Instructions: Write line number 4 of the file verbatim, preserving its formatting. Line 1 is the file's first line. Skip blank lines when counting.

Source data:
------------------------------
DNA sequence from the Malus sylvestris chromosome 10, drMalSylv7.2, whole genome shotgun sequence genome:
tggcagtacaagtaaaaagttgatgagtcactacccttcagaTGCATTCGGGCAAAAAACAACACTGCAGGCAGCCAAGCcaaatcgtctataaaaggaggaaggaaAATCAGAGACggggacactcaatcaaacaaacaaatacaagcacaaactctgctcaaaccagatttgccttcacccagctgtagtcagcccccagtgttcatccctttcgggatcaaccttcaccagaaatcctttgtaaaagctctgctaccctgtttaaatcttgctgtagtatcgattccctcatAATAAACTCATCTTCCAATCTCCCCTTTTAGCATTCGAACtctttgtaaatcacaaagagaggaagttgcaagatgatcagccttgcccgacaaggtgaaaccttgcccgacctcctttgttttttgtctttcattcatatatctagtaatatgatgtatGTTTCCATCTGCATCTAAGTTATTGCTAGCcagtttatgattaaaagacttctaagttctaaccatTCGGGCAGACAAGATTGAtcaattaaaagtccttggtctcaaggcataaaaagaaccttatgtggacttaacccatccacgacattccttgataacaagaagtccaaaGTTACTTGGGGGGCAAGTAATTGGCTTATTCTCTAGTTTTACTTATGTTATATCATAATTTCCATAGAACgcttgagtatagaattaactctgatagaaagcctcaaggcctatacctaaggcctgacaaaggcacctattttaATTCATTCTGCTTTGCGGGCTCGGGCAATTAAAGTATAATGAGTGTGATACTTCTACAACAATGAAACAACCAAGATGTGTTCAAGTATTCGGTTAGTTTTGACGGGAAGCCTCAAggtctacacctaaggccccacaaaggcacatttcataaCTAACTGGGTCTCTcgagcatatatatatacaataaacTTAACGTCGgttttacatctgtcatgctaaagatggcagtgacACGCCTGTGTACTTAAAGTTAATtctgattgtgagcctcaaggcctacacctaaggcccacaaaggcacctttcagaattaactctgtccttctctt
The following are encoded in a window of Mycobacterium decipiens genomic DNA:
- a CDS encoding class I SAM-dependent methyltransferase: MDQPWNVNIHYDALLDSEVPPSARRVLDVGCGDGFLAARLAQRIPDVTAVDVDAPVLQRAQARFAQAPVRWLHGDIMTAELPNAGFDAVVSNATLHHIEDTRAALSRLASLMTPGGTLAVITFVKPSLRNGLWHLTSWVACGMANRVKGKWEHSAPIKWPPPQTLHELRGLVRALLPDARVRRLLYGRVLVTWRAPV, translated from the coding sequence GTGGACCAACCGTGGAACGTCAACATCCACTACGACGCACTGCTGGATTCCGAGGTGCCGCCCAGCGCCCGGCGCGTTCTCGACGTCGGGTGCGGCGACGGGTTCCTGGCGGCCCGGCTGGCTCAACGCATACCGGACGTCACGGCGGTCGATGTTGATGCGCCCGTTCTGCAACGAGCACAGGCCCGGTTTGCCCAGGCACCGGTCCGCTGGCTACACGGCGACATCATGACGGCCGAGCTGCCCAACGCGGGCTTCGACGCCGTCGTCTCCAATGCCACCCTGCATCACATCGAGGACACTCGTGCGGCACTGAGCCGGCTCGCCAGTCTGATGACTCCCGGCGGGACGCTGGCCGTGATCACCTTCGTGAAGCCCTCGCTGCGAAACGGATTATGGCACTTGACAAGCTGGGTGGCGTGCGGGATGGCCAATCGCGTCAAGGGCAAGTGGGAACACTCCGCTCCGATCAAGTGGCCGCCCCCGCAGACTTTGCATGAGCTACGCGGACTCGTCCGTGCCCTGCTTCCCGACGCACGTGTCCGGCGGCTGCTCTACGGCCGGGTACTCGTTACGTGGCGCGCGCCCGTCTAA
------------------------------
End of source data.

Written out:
- a CDS encoding class I SAM-dependent methyltransferase: MDQPWNVNIHYDALLDSEVPPSARRVLDVGCGDGFLAARLAQRIPDVTAVDVDAPVLQRAQARFAQAPVRWLHGDIMTAELPNAGFDAVVSNATLHHIEDTRAALSRLASLMTPGGTLAVITFVKPSLRNGLWHLTSWVACGMANRVKGKWEHSAPIKWPPPQTLHELRGLVRALLPDARVRRLLYGRVLVTWRAPV, translated from the coding sequence GTGGACCAACCGTGGAACGTCAACATCCACTACGACGCACTGCTGGATTCCGAGGTGCCGCCCAGCGCCCGGCGCGTTCTCGACGTCGGGTGCGGCGACGGGTTCCTGGCGGCCCGGCTGGCTCAACGCATACCGGACGTCACGGCGGTCGATGTTGATGCGCCCGTTCTGCAACGAGCACAGGCCCGGTTTGCCCAGGCACCGGTCCGCTGGCTACACGGCGACATCATGACGGCCGAGCTGCCCAACGCGGGCTTCGACGCCGTCGTCTCCAATGCCACCCTGCATCACATCGAGGACACTCGTGCGGCACTGAGCCGGCTCGCCAGTCTGATGACTCCCGGCGGGACGCTGGCCGTGATCACCTTCGTGAAGCCCTCGCTGCGAAACGGATTATGGCACTTGACAAGCTGGGTGGCGTGCGGGATGGCCAATCGCGTCAAGGGCAAGTGGGAACACTCCGCTCCGATCAAGTGGCCGCCCCCGCAGACTTTGCATGAGCTACGCGGACTCGTCCGTGCCCTGCTTCCCGACGCACGTGTCCGGCGGCTGCTCTACGGCCGGGTACTCGTTACGTGGCGCGCGCCCGTCTAA